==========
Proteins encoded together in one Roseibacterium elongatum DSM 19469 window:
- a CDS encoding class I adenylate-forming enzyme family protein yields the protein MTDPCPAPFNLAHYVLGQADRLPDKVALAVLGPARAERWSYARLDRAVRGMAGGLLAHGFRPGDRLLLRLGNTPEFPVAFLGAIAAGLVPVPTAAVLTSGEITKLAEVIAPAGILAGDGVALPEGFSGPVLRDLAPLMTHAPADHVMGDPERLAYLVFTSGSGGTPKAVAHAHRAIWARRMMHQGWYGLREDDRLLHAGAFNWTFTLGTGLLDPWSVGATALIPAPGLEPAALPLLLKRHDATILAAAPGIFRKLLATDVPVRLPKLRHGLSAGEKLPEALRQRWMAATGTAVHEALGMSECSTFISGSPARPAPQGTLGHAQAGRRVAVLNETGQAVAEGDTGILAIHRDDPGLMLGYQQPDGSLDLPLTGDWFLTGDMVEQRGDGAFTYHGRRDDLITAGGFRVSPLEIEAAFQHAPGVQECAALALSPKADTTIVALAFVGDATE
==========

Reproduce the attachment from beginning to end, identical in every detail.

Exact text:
Proteins encoded together in one Roseibacterium elongatum DSM 19469 window:
- a CDS encoding class I adenylate-forming enzyme family protein yields the protein MTDPCPAPFNLAHYVLGQADRLPDKVALAVLGPARAERWSYARLDRAVRGMAGGLLAHGFRPGDRLLLRLGNTPEFPVAFLGAIAAGLVPVPTAAVLTSGEITKLAEVIAPAGILAGDGVALPEGFSGPVLRDLAPLMTHAPADHVMGDPERLAYLVFTSGSGGTPKAVAHAHRAIWARRMMHQGWYGLREDDRLLHAGAFNWTFTLGTGLLDPWSVGATALIPAPGLEPAALPLLLKRHDATILAAAPGIFRKLLATDVPVRLPKLRHGLSAGEKLPEALRQRWMAATGTAVHEALGMSECSTFISGSPARPAPQGTLGHAQAGRRVAVLNETGQAVAEGDTGILAIHRDDPGLMLGYQQPDGSLDLPLTGDWFLTGDMVEQRGDGAFTYHGRRDDLITAGGFRVSPLEIEAAFQHAPGVQECAALALSPKADTTIVALAFVGDATE